--On Monday, 13 July, 2020 10:46 +0800 Jiankang Yao
--On Saturday, July 11, 2020 22:30 -0400 John R Levine
Let's say I had these two addresses, which are the same
except that one has a U-label and the other has the
equivalent A-label. They're both non-ASCII addresses since
the mailbox name is in Chinese
Presumably if you're sending mail to those addresses, you
should send them to the same place.
Given the way the interactions between RFC 6531, RFC 5321, and
IDNA work, you have little choice: the sending MTA needs to go
through IDNA to get an FQDN that can actually get looked up
and, after that, the place where it sends (or tries to send)
the message is all about the MX records.
But on the final delivery
MTA, is that one address or two? Different mail software
implement it differently.
I think that it SHOULD implement it in the same way. That is
to treat these two addresses to be same.
Besides john's example,
there is another example:
Do we regard these two addreses to be same?
I think that it is yes.
user(_at_)EXAMPLE(_dot_)com is another form of user(_at_)example(_dot_)com.
It is yes, but that is irrelevant because the DNS specifications
involve/require case insensitivity for ASCII domain names. IDNA
does not permit upper-case non-ASCII (e.g., EXÁMPLE.com is
invalid, is not a U-label, and has no U-label equivalent.
For the same reason,
用户1@后缀.services.net in another form of
For DNS purposes, yes. But the only time an SMTP-client is
supposed to be checking the DNS is at resolution time.
Otherwise, absent specific language in the SMTPUTF8 specs (which
I couldn't find when I looked back through them yesterday), the
RFC 5321 rule that MTAs other than the final delivery one are
not supposed to be trying to figure out what addresses "mean"
almost certainly applies.
Looking at RFCs 6530 and 6531 I get the impression the
authors assumed they'd be the same but I don't see anywhere
it explicitly says so.
Speaking as one of the authors, I don't think we discussed it
(rather than assuming anything). There is a specific reason
why we probably didn't, which goes to the "what questions are
you really asking" issue. The core SMTPUTF8 specs rather
strongly discourage using anything but native character UTF-8
strings anywhere other than in the SMTP client when it is
trying to figure the next hop out.
Besides john's explanation,
RFC6531 has some clarification.
Section 3.7. Additional ESMTP Changes and Clarifications
The information carried in the mail transport process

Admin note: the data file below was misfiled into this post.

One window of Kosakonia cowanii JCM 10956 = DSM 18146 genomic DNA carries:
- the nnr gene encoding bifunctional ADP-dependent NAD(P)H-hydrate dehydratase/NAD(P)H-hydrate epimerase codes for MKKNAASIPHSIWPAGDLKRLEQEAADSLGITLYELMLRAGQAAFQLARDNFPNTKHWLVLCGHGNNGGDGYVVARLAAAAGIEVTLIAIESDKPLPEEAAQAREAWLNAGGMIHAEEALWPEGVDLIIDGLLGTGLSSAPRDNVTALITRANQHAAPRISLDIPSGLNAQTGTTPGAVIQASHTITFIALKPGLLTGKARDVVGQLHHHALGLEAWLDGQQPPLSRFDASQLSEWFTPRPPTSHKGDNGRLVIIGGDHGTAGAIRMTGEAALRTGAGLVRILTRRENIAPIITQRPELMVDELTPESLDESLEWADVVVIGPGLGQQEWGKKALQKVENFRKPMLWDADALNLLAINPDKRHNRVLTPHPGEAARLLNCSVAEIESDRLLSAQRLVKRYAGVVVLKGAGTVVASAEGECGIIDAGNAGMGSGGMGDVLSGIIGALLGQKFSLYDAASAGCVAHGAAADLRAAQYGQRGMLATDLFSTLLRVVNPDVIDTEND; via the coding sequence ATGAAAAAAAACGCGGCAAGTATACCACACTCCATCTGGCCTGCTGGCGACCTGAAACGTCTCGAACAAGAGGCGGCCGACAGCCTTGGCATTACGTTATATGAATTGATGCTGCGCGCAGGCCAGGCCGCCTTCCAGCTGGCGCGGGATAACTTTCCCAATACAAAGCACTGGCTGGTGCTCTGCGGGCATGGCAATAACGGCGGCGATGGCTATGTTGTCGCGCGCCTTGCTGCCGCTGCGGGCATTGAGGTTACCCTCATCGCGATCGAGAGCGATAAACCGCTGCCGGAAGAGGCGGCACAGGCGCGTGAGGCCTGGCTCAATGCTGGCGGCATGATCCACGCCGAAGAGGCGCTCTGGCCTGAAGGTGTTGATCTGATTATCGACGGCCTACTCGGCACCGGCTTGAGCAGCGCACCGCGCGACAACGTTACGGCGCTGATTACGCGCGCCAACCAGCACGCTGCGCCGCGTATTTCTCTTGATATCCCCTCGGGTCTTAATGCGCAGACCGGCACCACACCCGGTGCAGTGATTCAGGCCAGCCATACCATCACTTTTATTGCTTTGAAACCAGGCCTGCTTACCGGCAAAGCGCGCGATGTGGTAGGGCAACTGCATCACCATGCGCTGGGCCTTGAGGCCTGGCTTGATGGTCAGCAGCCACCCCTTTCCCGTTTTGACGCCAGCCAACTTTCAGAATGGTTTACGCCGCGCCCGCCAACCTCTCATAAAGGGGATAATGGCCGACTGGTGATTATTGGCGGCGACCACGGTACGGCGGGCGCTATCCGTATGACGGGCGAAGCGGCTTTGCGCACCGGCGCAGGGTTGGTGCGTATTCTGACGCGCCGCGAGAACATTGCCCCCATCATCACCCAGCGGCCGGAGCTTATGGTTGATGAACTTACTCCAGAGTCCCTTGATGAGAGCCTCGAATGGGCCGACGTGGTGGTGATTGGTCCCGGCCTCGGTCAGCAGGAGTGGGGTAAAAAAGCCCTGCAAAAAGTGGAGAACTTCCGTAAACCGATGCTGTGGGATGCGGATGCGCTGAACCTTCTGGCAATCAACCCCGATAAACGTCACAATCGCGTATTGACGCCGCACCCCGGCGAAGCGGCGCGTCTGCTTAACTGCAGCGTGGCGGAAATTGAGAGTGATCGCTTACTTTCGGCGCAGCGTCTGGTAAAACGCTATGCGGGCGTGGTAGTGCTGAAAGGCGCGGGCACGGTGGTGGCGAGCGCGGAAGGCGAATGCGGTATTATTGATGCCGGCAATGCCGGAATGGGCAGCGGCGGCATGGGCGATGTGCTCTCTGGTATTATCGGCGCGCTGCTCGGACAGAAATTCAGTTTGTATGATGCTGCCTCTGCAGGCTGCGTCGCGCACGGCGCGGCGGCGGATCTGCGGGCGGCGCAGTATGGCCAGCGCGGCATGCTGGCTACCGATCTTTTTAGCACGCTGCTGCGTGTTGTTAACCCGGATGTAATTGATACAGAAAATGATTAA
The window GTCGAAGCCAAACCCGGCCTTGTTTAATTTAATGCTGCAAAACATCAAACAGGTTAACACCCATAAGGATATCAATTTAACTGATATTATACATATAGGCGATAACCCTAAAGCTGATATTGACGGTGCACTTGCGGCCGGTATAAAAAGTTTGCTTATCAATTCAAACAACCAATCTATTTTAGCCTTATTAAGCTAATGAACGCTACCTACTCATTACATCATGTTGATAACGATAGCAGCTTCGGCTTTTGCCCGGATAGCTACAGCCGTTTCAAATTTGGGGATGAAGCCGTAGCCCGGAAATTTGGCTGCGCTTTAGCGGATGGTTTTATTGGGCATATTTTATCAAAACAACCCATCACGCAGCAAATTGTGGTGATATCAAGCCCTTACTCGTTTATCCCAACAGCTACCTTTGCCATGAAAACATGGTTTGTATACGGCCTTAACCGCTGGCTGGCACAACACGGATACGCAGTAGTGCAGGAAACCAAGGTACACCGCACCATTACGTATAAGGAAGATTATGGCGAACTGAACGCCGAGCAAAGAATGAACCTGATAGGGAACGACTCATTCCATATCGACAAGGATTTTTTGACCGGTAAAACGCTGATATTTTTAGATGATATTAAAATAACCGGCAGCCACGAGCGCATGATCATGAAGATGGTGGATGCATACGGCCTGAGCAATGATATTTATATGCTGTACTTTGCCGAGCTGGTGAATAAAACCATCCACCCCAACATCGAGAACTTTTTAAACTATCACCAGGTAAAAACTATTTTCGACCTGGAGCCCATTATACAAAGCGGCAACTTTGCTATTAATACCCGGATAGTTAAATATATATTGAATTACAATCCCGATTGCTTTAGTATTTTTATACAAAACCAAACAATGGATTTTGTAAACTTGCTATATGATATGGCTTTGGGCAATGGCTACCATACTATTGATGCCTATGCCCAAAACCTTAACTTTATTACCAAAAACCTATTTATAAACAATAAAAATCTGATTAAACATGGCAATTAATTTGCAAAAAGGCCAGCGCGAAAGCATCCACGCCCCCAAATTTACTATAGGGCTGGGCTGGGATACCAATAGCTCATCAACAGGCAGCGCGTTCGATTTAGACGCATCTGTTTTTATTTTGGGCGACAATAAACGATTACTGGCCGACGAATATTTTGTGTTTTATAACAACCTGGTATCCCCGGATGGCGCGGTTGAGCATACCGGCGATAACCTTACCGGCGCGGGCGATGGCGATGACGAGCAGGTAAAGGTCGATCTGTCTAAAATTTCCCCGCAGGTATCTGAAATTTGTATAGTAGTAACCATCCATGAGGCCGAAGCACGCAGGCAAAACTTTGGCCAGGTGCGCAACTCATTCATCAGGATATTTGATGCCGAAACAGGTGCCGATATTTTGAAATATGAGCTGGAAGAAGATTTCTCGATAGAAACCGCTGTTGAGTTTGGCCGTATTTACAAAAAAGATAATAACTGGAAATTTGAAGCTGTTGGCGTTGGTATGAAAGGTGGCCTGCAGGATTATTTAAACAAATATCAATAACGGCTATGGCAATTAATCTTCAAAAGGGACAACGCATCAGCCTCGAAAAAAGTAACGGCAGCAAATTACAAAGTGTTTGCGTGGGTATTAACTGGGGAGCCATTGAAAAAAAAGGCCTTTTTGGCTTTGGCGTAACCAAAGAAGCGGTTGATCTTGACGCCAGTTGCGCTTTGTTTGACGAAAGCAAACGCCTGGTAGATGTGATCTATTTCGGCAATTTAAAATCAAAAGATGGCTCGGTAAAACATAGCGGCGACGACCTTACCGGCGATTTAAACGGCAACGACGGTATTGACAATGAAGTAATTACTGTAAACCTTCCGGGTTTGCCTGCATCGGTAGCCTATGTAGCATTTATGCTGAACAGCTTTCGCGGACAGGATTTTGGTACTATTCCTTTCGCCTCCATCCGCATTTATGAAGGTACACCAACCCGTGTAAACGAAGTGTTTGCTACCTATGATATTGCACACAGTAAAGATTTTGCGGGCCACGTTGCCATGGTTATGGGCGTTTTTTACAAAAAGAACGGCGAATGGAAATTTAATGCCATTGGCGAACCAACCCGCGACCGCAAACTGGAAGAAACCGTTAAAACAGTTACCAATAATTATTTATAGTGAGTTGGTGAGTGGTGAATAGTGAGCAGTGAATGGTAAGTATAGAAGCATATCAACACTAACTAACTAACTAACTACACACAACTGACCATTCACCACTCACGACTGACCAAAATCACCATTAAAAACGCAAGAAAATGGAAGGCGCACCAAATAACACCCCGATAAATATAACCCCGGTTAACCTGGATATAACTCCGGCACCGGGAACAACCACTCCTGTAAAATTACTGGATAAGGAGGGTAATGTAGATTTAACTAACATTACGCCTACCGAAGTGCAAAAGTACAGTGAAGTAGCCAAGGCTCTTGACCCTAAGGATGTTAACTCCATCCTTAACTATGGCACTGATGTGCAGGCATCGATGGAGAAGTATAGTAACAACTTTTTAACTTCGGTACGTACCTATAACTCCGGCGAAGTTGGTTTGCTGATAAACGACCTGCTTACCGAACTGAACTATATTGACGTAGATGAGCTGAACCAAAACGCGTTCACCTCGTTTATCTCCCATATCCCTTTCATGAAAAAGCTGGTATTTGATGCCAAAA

involves addresses ("mailboxes") and domain names in
various contexts in addition to the MAIL and RCPT commands
and extended alternatives to them. In general, the rule is
that, when RFC 5321 specifies a mailbox, this SMTP
extension requires UTF-8 form to be used for the entire
string. When RFC 5321 specifies a domain name, the
internationalized domain name SHOULD be in U-label form if the
SMTPUTF8 extension is supported; otherwise, it SHOULD be in
So in the email address, both U-label and A-label are
different forms for the Internationalized Domain Names.
That is not what the above says.
What it says is that
(1) When SMTPUTF8 is in use with a non-ASCII local-part, UTF-8
is required to be used in both the local-part and the
domain-part. That makes 用户1(_at_)xn--fqr621h(_dot_)services(_dot_)net a
violation of the spec, regardless of what it matches.
(2) When SMTPUTF8 is in use with a non-ASCII domain-part, a
domain-part that contains non-ASCII labels SHOULD be in U-label
form. For example, user@后缀.services.net is, at least,
strongly preferred to user(_at_)xn--fqr621h(_dot_)services(_dot_)net
(3) When SMTPUTF8 is not supported (and therefore not in use),
A-labels SHOULD be used. For that case, the rules fall back to
the rules of RFC 5321 and it prohibits non-ASCII character in
mailboxes so both of your examples are invalid. The SHOULD is
actually out of scope for RFC 6531 and someone should file an
It doesn't say a word about matching of different forms, only
what forms are allowed (or preferred). And, for the examples
you and John have used, use of the A-label form is already
non-conforming (modulo the deliberate loophole around the
SHOULD, but that does not apply to the first case), so it may be
the question itself is improperly formed, at least before the
robustness principle is applied. But I can find no
justification for asserting the two mailbox forms MUST be
treated as matching.
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